In attempting to implement OAuth2 into a natively installed client application, we face the problem that we cannot securely store the pre-shared client secret. After doing some research, I came across PKCE, which I had not previously heard of. Swapping out the client secret for a short-lived nonce seems like a reasonable idea to me, but I can't figure out how we protect against what seems like a fairly clear man-in-the-middle attack. My thinking is thus:
The flow starts with Alice sending bob a hashed code challenge along with some assertion of her identity (like a session token). The challenge is hashed because it cannot be assumed to be secure. The server stores the hashed code challenge but otherwise follows basic OAuth2 and returns an authorisation code. All good so far.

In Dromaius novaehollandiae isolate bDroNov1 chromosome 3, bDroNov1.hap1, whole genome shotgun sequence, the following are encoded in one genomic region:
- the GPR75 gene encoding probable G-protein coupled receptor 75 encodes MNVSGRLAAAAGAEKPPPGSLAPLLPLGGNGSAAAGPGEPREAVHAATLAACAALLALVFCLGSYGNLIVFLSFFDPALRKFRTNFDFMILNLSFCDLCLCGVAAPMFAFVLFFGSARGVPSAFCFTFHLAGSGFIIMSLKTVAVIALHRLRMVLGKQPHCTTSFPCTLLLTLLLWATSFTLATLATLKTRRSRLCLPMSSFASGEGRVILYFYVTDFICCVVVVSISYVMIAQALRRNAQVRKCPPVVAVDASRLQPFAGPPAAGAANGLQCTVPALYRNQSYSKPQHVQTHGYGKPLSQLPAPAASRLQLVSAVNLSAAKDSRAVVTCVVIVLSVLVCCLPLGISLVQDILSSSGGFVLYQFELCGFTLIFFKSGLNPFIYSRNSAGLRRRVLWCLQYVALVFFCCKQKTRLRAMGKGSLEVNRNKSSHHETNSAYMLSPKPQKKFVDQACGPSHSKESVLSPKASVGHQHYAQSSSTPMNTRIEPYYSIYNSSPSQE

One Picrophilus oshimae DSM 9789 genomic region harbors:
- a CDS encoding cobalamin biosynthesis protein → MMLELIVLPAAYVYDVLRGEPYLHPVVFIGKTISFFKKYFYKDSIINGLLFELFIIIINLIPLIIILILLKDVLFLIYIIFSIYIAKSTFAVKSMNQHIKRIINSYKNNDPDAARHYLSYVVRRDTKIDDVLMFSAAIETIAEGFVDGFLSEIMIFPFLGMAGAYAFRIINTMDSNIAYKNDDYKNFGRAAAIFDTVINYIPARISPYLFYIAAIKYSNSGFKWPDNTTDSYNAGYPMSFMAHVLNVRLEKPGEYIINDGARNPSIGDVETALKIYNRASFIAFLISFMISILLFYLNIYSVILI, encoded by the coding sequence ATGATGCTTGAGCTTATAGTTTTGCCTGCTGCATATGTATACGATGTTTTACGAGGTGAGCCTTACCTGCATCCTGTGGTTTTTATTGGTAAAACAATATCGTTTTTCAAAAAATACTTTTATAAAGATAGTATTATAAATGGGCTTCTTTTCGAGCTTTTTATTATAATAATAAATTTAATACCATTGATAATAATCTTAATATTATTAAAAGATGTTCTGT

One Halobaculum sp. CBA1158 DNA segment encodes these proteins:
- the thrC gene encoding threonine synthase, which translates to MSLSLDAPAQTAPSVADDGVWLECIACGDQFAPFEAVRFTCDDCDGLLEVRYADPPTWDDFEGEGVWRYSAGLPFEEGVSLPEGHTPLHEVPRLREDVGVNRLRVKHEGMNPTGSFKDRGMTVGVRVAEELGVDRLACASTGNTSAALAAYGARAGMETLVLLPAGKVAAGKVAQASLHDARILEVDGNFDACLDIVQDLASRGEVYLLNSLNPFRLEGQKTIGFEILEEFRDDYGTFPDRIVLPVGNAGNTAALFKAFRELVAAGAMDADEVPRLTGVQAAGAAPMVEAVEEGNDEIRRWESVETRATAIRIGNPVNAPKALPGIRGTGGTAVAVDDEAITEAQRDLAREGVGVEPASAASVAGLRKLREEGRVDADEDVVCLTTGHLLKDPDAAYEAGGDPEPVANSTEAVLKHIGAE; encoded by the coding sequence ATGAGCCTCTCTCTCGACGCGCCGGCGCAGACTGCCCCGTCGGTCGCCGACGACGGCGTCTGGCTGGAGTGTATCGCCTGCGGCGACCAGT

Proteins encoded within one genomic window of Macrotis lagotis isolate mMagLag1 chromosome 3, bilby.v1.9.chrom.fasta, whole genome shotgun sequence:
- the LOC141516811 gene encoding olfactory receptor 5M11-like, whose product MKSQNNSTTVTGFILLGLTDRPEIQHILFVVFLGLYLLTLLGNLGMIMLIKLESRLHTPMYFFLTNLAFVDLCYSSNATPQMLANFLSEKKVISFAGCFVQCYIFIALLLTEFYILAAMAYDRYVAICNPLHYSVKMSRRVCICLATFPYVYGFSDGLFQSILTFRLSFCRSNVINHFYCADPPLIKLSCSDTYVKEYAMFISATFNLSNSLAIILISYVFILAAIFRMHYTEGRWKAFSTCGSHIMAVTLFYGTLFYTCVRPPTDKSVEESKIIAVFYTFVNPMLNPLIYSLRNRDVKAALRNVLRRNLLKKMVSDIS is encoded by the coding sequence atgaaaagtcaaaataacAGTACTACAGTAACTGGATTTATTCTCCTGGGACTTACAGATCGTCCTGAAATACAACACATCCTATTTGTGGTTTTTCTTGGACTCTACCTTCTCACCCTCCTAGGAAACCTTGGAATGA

The next step is for Alice to send the authorisation code and the now un-hashed code challenge back to Bob, now all encrypted in an HTTPS POST request. Bob can validate the code challenge by hashing the value and comparing it with the previous hash, and generate an access token for the authorisation code.
I understand that the reason this is "more secure" is because an interceptor ("Eve") would not have the plain text code challenge value in the second step, and thus, even if they heard the authorisation code, wouldn't be able to request an access token. My concern is, though, could Eve not just intercept the initial request and swap out the hashed code challenge for the hash of challenge she created herself? (In practice, I would imagine this being something akin to returning a false 302 response which redirects the user with a swapped out hash in the QS)Then the authorisation code would be associated with that challenge and not Alice's!
I've gone round this a few times and flip flopped between being happy I've understood it and not convinced, so it's probably a case I've thought about this too much. But if someone could explain why I am wrong in plain English I would much appreciate it :)
Thanks in advance!